Kitchen Witch

What is a kitchen witch?  There are a variety of answers to that, but the most common is that a kitchen witch is someone who uses the kitchen and cooking as their primary focus of magic.

Many also set up a small altar in the kitchen.  (When I find the image I want, I will have one to Hestia, the Greek goddess of the hearth, on, over, or near the stove, which is the modern-day equivalent of the hearth.)

I don’t know if I am strictly a kitchen witch, but I do use kitchen magic a great deal: from my own “traditional” meals at Sabbats to daily cooking to making something special.

And, as with many things on my path, I got my start long before I had heard of any form of Paganism, and back when “magic” was just something in fairy tales and fantasy novels.

I was in high school, and was tasked with making a meatloaf for supper.  Normally I didn’t mind cooking, but for some reason lost in the halls of time I really didn’t want to do it that night and was feeling somewhat resentful.

I asked my (paternal) grandfather why his meatloaf always tasted better than mine:   after all, he was the one that I had learned from.

He said he didn’t know, but he would watch me make it and see what I was doing that was different than the way he did it.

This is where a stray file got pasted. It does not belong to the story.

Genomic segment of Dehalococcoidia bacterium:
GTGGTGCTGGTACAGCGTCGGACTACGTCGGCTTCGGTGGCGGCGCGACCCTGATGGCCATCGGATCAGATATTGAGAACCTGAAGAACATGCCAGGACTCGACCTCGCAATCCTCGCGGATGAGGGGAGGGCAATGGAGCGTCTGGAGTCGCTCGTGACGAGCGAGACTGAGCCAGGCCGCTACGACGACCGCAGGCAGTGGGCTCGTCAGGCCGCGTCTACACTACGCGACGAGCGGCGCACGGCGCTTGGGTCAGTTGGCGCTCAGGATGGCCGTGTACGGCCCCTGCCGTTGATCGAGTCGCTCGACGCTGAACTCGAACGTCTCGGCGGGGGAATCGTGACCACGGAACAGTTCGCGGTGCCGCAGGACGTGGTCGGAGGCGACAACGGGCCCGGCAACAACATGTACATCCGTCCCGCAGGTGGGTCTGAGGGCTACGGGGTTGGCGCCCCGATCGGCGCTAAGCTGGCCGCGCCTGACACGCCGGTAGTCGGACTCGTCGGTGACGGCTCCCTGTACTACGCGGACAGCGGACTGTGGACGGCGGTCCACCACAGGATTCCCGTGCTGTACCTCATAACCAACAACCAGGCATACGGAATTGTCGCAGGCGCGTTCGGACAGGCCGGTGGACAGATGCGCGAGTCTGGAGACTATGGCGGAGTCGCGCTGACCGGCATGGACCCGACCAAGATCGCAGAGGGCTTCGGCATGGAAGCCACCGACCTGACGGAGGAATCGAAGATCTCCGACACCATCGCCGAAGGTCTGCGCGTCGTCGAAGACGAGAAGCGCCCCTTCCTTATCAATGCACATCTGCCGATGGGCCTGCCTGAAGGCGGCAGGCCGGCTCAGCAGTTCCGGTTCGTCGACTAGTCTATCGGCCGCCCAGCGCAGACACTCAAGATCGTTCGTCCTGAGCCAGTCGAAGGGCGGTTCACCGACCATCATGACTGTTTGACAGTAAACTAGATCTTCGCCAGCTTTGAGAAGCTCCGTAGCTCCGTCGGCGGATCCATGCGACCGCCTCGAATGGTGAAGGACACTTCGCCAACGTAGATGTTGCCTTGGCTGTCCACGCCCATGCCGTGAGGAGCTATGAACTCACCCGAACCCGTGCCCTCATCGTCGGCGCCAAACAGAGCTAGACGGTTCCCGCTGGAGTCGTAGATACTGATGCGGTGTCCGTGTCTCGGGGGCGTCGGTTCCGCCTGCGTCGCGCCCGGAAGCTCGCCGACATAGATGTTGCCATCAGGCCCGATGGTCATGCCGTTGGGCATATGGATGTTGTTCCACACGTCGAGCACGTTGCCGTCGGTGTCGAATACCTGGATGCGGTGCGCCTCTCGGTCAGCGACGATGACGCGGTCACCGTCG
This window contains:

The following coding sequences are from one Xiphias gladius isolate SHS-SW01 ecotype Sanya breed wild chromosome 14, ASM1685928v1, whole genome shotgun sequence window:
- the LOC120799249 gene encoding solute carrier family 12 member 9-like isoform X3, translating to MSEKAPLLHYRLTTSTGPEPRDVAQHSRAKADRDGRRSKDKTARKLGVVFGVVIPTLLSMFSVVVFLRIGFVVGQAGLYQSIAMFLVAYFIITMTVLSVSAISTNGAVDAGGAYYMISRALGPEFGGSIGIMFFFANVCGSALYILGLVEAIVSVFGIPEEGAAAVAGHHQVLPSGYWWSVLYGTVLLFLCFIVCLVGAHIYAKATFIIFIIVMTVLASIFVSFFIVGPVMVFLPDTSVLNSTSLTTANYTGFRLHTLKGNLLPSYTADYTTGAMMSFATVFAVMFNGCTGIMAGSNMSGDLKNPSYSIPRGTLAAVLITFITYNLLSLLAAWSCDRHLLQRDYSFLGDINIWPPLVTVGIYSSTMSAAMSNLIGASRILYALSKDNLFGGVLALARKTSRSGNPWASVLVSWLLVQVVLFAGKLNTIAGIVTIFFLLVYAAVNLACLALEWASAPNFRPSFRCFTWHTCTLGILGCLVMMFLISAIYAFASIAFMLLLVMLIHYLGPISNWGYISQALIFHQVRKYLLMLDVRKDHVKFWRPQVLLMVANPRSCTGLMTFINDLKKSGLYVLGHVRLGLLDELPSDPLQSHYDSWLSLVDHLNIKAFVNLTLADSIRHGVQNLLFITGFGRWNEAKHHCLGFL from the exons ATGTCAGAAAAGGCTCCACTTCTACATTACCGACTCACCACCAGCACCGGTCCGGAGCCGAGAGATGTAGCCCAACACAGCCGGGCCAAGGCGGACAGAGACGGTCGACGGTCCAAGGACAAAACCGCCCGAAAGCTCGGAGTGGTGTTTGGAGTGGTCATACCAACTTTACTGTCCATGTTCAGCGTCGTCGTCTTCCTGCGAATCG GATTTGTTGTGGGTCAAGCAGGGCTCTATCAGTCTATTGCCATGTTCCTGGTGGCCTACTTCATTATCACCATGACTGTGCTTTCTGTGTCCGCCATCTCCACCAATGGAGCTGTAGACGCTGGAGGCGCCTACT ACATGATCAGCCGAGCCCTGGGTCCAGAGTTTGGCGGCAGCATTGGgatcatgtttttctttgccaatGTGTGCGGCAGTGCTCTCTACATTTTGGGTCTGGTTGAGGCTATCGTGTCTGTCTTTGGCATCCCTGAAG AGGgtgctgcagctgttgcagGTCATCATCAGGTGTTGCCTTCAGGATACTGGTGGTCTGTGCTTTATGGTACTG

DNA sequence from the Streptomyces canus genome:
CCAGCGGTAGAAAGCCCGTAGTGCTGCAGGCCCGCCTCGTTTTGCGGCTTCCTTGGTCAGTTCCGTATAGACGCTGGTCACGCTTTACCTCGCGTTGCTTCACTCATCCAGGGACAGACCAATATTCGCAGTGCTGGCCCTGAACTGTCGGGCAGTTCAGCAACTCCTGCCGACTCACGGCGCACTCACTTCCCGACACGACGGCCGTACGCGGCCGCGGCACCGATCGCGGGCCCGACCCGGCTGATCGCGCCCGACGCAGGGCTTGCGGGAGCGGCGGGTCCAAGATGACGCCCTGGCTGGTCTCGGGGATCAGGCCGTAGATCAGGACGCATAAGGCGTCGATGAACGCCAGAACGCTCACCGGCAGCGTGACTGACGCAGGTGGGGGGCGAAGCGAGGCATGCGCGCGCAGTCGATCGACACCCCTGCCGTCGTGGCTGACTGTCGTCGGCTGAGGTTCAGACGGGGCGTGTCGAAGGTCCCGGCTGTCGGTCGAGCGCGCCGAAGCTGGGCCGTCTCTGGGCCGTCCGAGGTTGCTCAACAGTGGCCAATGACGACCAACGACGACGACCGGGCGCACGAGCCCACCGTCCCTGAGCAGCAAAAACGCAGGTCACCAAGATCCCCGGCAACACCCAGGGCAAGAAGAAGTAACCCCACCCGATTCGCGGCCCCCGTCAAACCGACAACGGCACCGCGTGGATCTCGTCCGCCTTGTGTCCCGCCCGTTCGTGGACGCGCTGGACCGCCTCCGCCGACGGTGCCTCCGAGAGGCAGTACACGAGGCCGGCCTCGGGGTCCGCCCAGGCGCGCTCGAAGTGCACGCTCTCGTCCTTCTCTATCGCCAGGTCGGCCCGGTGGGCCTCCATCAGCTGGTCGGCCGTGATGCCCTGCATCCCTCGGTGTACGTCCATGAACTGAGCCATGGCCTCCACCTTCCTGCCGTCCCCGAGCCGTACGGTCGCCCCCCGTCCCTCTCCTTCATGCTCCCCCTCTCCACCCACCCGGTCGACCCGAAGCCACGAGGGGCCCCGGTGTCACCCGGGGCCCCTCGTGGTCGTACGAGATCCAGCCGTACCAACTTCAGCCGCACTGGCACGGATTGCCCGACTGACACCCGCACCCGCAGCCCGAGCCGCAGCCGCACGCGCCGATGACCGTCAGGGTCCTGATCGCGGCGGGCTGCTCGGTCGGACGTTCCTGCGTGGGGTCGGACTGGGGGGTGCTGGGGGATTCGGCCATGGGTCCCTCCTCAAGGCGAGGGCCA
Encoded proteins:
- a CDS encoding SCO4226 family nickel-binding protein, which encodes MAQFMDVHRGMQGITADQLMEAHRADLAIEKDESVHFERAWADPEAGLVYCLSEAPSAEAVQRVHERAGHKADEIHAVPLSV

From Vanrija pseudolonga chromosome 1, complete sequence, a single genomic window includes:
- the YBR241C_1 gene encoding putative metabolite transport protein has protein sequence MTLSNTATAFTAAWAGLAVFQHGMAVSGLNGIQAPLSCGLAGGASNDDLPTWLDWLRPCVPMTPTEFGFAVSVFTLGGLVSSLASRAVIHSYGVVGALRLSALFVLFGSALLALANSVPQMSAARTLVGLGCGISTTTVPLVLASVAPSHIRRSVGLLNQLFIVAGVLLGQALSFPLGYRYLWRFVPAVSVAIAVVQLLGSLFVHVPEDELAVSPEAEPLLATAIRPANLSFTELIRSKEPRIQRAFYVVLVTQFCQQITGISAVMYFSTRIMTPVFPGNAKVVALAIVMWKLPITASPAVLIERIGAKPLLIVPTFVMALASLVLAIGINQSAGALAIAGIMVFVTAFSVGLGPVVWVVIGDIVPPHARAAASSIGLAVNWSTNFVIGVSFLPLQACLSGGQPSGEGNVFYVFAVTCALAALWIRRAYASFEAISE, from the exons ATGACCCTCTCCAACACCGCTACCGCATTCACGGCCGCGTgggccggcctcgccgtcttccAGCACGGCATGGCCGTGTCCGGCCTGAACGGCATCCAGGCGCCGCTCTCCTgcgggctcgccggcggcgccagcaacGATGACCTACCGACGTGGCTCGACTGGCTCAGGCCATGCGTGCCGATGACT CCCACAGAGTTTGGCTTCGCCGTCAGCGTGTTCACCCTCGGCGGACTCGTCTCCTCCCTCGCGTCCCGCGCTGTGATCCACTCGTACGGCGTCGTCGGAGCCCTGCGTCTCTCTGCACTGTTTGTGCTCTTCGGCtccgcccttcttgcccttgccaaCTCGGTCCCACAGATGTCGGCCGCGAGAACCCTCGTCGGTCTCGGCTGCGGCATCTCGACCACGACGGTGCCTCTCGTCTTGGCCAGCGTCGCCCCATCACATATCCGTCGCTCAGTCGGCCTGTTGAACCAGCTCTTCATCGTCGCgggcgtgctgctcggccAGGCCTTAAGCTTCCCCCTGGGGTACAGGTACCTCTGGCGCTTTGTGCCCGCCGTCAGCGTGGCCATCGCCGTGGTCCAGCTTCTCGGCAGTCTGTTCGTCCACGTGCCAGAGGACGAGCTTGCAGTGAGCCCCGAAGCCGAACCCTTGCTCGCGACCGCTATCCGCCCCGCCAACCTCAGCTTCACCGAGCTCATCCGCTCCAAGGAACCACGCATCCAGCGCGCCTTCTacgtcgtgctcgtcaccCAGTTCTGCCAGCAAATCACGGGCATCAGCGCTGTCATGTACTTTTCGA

Ground beef in a bowl, salt and pepper added, eggs added, I started tearing bread into chunks and dropping them into the bowl, all under his watchful eye.

“It’s the way you’re tearing the bread,” he said, reaching out and taking it from me. Strong gentle fingers broke the bread into pieces.  “You have to do it with love.”

And in those words is the key to kitchen magic – to any magic, really:  intent.

Many years later those words still guide me in my cooking and I am aware of when I am not cooking in a spirit of love and nourishment, but doing it with an attitude of resentment.

I try to remain focused when cooking. (It’s not always possible, but I try.)

I stir widdershins to banish illness if cooking something when I’m sick (or for someone else who is sick), and deosil to draw in health and prosperity.

Of course, the direction you move the spoon isn’t all there is to it:  there is also the focus, intent, and visualization – illness leaving, or abundance and health coming in – imbuing the food with magic.

And, truly, it is the intent that makes the magic…

“You have to do it with love.”

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Posted on November 6, 2013, in Uncategorized and tagged , , . Bookmark the permalink. Leave a comment.

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